It depends -- many tapes have a sort of a filesystem on them that contains a table of contents and an offset to each specific file on the tape. On AIT tapes it is actually flash media in the tape itself called MIC.
If netbackup zeroed out the tape then the it will have had the number of files on it and their offsets wrong relative to the data you actually want to restore. For instance -- this is a tool that says it recovers an ait tape from the sort of situation you're in right now. I've never used it but it sort of illustrates the situation you're in.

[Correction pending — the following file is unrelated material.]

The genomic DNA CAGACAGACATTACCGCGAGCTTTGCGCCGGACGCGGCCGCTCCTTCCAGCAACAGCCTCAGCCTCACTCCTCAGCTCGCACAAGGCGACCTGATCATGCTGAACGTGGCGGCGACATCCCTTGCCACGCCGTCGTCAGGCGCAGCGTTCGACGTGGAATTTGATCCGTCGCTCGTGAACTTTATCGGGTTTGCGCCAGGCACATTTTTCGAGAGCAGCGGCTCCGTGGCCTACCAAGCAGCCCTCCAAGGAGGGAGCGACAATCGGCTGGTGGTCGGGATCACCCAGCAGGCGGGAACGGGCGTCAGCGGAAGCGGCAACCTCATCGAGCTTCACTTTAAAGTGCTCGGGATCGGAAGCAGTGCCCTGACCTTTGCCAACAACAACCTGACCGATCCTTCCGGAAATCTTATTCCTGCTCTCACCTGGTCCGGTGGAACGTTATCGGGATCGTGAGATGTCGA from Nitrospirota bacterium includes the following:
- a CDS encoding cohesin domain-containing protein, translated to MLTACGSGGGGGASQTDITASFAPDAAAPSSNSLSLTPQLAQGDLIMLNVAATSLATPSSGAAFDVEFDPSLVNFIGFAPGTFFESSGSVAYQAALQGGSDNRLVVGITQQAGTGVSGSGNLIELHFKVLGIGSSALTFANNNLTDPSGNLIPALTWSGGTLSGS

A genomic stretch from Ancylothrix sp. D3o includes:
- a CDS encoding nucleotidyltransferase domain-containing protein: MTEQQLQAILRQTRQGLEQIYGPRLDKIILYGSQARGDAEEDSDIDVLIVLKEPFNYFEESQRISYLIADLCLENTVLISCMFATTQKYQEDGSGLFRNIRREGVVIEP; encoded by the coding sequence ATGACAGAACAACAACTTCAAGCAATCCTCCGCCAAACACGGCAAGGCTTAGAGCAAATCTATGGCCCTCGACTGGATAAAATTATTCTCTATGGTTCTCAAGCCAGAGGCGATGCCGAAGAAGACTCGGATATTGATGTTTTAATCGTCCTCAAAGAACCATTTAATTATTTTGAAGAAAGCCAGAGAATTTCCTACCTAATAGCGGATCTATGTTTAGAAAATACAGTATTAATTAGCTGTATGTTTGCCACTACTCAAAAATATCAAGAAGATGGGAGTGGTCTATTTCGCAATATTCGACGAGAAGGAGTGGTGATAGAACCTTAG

If the data is really important, you may want to stop messing with the tape and send it to a facility that specializes in this sort of thing before things get worse. This is likely a common situation so it is likely that if there is anything to recover they will find it and recover it (and quickly)
Lastly, depending on the type of tape and tape drive -- serpentine or helical, you may have either randomly corrupted your data or only corrupted the first bit of it. I'm not sure if modern DLT tapes have a different erase head but it is possible that random chunks of the data have been erased by starting at the head of the tape.